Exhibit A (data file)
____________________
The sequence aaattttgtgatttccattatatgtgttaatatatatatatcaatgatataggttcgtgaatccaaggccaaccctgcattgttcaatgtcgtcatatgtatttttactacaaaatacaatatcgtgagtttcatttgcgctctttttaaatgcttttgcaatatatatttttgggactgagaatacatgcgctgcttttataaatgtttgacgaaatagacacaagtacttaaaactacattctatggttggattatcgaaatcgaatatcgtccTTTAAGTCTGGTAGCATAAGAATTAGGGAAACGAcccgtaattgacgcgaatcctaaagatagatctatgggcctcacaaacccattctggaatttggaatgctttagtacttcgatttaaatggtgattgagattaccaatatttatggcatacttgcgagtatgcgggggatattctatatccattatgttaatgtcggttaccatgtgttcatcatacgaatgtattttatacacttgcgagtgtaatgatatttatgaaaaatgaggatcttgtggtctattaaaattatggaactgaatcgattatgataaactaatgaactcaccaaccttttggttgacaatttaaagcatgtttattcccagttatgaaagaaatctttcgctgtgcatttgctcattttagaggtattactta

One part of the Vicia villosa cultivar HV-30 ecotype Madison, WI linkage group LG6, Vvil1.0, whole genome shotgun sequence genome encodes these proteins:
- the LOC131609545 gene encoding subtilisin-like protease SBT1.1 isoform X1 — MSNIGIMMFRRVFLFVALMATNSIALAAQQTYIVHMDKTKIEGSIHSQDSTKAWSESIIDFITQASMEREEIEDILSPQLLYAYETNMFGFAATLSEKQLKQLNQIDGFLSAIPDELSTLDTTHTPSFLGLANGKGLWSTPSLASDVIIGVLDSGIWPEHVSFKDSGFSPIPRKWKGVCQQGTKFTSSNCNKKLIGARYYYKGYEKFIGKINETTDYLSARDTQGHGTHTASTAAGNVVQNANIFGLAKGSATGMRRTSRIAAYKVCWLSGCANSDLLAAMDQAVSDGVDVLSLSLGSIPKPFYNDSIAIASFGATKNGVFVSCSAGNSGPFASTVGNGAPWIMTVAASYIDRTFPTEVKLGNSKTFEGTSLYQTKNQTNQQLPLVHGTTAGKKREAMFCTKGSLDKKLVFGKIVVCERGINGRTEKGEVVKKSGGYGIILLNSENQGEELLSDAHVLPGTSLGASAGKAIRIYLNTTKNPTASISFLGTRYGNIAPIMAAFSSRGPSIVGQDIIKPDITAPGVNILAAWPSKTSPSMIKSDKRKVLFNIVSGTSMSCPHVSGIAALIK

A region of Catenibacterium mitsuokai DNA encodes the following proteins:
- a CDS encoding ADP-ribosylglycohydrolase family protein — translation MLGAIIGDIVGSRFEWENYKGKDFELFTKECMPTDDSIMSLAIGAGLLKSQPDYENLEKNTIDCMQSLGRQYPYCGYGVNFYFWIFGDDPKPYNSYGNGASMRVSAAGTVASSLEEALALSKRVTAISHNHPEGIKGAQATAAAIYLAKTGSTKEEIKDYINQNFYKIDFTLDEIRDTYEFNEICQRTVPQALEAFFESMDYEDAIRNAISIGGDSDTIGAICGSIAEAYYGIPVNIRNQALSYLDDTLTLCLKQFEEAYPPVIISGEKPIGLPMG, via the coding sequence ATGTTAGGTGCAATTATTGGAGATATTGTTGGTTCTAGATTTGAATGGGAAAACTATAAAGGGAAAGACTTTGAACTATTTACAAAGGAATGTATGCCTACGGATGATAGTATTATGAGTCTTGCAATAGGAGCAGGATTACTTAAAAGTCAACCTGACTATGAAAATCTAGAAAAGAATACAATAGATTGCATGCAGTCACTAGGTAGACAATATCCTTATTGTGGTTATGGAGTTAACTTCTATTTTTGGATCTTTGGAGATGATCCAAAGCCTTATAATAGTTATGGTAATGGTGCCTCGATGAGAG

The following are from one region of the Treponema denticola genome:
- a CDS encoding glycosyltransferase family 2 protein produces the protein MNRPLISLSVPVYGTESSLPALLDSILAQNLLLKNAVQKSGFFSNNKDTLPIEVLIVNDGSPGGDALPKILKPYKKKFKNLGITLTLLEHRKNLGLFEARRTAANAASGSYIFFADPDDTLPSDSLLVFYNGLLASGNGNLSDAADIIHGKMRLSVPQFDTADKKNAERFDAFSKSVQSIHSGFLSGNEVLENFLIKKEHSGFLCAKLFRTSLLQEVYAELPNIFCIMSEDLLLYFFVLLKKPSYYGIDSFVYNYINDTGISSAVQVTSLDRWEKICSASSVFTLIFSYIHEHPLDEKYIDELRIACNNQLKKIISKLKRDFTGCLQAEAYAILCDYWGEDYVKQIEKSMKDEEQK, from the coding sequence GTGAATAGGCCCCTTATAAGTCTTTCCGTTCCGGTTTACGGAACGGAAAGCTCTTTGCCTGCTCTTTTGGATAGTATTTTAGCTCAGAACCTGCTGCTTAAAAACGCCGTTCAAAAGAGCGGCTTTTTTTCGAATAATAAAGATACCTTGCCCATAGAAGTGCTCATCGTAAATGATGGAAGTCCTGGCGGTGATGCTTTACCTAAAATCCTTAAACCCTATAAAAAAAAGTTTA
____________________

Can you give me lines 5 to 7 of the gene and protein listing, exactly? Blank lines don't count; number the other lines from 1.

- a CDS encoding ADP-ribosylglycohydrolase family protein — translation MLGAIIGDIVGSRFEWENYKGKDFELFTKECMPTDDSIMSLAIGAGLLKSQPDYENLEKNTIDCMQSLGRQYPYCGYGVNFYFWIFGDDPKPYNSYGNGASMRVSAAGTVASSLEEALALSKRVTAISHNHPEGIKGAQATAAAIYLAKTGSTKEEIKDYINQNFYKIDFTLDEIRDTYEFNEICQRTVPQALEAFFESMDYEDAIRNAISIGGDSDTIGAICGSIAEAYYGIPVNIRNQALSYLDDTLTLCLKQFEEAYPPVIISGEKPIGLPMG, via the coding sequence ATGTTAGGTGCAATTATTGGAGATATTGTTGGTTCTAGATTTGAATGGGAAAACTATAAAGGGAAAGACTTTGAACTATTTACAAAGGAATGTATGCCTACGGATGATAGTATTATGAGTCTTGCAATAGGAGCAGGATTACTTAAAAGTCAACCTGACTATGAAAATCTAGAAAAGAATACAATAGATTGCATGCAGTCACTAGGTAGACAATATCCTTATTGTGGTTATGGAGTTAACTTCTATTTTTGGATCTTTGGAGATGATCCAAAGCCTTATAATAGTTATGGTAATGGTGCCTCGATGAGAG

The following are from one region of the Treponema denticola genome:
- a CDS encoding glycosyltransferase family 2 protein produces the protein MNRPLISLSVPVYGTESSLPALLDSILAQNLLLKNAVQKSGFFSNNKDTLPIEVLIVNDGSPGGDALPKILKPYKKKFKNLGITLTLLEHRKNLGLFEARRTAANAASGSYIFFADPDDTLPSDSLLVFYNGLLASGNGNLSDAADIIHGKMRLSVPQFDTADKKNAERFDAFSKSVQSIHSGFLSGNEVLENFLIKKEHSGFLCAKLFRTSLLQEVYAELPNIFCIMSEDLLLYFFVLLKKPSYYGIDSFVYNYINDTGISSAVQVTSLDRWEKICSASSVFTLIFSYIHEHPLDEKYIDELRIACNNQLKKIISKLKRDFTGCLQAEAYAILCDYWGEDYVKQIEKSMKDEEQK, from the coding sequence GTGAATAGGCCCCTTATAAGTCTTTCCGTTCCGGTTTACGGAACGGAAAGCTCTTTGCCTGCTCTTTTGGATAGTATTTTAGCTCAGAACCTGCTGCTTAAAAACGCCGTTCAAAAGAGCGGCTTTTTTTCGAATAATAAAGATACCTTGCCCATAGAAGTGCTCATCGTAAATGATGGAAGTCCTGGCGGTGATGCTTTACCTAAAATCCTTAAACCCTATAAAAAAAAGTTTA